Our computer overlords may not save us

Explore the inevitable inanity of Homo Sapiens in Anderson's sci-fi story collection.

Explore the inevitable inanity of Homo Sapiens in Anderson’s sci-fi story collection.

Review: Epic Robot Fail

Illustrated short story collection

Jake Anderson, 69 pages

Epic Robot Fail is a collection of four tales based in Los Angeles in 2084 at a time when artificial intelligence begins to supersede human intelligence. As a result, machines also begin to supersede human social status, a fact that quickly challenges many aspects of American life, including civil rights, work, play, relationships, and the meaning of existence itself.

Jake Anderson portrays this clash of absurdity and inevitability in such a succinct and amusing way that it is easy to sympathize with humans, for all their faults and imperfections, doomed to become obsolete within the very technocracy they are responsible for creating.

“Harold the House” focuses on a lowly bureaucrat who identifies himself as part of the ‘transhumanist’ minority population. He sees himself as neither human nor sentient, but a combination of both person and machine, and he therefore earns the ire of both groups as he fumbles his way through his job and odd romantic relationship with his home.

“Long-Awaited AI Directed Horror Film Full of Zombie Cliches” is a story presented as a movie review about a film directed by a machine and includes the peculiar ups, downs and back story one might expect from such a brazen debut.

It is a well-written and creative read, in my opinion, previously featured in The La-La Lander.

“Machine Wash Warm” involves a man trying to get over a break-up, but reminded of his ex from the panties he discovers after their split lingering in his laundry machine — which turns out to be a spy, and the panties a ploy by a marketing firm to monitor the man’s response.

The story is being made into a film that is in post-production at the time of this writing, and I look forward to seeing how the visual nuances of this tale are managed on-screen.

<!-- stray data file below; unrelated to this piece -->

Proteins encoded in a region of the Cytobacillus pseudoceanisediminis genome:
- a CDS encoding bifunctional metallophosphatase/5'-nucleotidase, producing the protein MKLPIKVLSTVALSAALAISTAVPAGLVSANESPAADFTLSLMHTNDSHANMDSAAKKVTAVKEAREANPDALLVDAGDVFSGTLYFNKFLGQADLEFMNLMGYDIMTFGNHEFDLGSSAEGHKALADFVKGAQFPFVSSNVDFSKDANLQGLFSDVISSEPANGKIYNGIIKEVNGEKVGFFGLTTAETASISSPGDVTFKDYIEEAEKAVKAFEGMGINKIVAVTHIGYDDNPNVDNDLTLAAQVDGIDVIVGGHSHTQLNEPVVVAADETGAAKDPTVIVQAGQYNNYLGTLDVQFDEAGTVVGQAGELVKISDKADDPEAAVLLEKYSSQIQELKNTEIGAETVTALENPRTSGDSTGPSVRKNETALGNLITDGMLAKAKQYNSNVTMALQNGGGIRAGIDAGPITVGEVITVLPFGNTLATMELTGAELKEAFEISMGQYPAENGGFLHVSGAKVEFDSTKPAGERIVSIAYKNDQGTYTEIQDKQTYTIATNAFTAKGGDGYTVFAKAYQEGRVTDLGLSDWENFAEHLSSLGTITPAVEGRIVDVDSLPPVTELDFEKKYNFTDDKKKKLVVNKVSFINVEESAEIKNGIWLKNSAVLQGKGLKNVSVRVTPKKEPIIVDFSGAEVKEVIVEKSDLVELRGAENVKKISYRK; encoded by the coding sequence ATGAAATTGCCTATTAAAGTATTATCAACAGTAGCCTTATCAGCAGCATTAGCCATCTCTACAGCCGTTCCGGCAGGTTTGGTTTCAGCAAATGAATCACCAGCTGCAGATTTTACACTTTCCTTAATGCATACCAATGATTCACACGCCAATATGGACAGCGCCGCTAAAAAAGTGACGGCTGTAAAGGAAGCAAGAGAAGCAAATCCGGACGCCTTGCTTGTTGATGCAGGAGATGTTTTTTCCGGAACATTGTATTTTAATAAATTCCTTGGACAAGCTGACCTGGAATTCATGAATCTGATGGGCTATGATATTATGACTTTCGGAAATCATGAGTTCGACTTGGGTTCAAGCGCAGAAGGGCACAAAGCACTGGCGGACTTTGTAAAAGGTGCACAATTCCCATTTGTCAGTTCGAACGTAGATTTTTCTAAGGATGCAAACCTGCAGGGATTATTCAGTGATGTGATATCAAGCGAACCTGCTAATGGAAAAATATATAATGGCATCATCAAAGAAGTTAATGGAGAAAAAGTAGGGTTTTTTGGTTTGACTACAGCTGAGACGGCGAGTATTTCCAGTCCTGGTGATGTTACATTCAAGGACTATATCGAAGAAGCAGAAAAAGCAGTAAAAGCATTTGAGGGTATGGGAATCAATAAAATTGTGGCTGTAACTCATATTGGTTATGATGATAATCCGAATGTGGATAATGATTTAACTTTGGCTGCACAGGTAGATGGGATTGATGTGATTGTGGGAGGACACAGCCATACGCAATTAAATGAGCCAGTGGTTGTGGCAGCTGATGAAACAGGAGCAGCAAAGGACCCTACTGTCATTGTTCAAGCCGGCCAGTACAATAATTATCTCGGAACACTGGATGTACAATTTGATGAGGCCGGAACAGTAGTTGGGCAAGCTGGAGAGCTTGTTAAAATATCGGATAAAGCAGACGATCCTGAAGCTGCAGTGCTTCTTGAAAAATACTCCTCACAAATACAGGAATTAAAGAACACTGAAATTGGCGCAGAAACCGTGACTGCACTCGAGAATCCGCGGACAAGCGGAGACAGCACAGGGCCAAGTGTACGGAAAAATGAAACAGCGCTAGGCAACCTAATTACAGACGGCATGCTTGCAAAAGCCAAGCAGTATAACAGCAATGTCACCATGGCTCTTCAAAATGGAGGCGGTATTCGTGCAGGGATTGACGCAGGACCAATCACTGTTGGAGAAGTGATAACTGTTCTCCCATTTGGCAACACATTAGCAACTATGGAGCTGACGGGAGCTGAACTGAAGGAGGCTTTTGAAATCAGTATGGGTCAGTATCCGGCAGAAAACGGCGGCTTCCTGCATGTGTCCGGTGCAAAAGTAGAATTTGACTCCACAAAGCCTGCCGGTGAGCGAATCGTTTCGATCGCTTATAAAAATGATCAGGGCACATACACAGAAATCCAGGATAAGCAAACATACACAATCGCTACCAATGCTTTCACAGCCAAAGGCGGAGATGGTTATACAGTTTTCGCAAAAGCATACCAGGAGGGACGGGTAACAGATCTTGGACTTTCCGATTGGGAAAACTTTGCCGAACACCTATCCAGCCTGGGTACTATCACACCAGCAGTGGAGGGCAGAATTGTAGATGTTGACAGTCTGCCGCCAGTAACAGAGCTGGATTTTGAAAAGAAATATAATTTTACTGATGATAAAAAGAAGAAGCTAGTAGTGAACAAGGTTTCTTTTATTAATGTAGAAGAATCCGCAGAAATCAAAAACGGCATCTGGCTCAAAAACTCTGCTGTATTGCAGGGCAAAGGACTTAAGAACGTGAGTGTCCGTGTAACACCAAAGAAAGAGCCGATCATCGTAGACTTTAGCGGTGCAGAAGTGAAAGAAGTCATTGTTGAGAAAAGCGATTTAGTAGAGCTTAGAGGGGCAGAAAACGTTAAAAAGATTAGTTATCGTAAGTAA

Finally, “AutoPhil” relates how one lad is happy to be among a handful of humans in his neighborhood hired and gainfully employed amid the spiraling economy. His job is to spew columns of iconic information into a vast AI-computer system — a task better suited for a robot, he soon realizes — from which unfolds the crux of the tale.

Illustration for "AutoPhil," one of the stories in Epic Robot Fail.

Illustration for “AutoPhil,” one of the stories in Epic Robot Fail.

While I greatly enjoyed reading Epic Robot Fail, it some ways presents an incomplete world, leaving me wanting more. Even so, the collection begs the question, has humankind always been destined for the trite slavery it slips into by 2084?

The answer, brief and implied, is ‘yes,’ and the collection’s message has as much to do with our present predicament as it does the events imagined several decades into the future.

For example, human employees in the current workplace often struggle with their human bosses because of the unequal power dynamic that exists between them. This struggle might reveal itself as envy, control or hate, but is often found in some form or other in our factories and office spaces.

In Anderson’s stories, the same power dynamic holds true of human employees and their machine masters, with one notable difference. The human employees portrayed in Epic Robot Fail have a greater sense of resignation about their fate than today’s working stiffs. After all, it is difficult for a human employee to begrudge a machine superior to him or her in every way. The only issue in such a world, perhaps, is how people allowed themselves to become outdated slaves in the first place.

The answer, of course, is that they already have.

That’s because Epic Robot Fail seems in retrospect to be as much a call to action against the top-down constraints humans face within the current socioeconomic system, as it is a call to action against the top-down constraints the author imagines machines will someday force upon the rest of us.

It seems to be an unlikely coincidence that Epic Robot Fail takes place in 2084, one hundred years following 1984 and similar in scope to that totalitarian tale. Common expressions heard in the modern cut-throat workplace, reminders such as it is ‘nothing personal’ or ‘business as usual’ when someone loses a job that’s been outsourced overseas — or worse yet, to a robot – shows in some ways how impersonal, un-businesslike and flat-out wrong our world has become.

And yet if Epic Robot Fail is any indication, the state of affairs for humans stands to get worse before it gets better. It’s almost as if the fate of humankind is already out of its own hands, being dictated by some ambivalent socioeconomic system, or ‘machine,’ already in place.

The big question I had when I finished reading Epic Robot Fail, what might people do between now and 2084 to make their system more humane?

Ryan Hyatt, May 9, 2016

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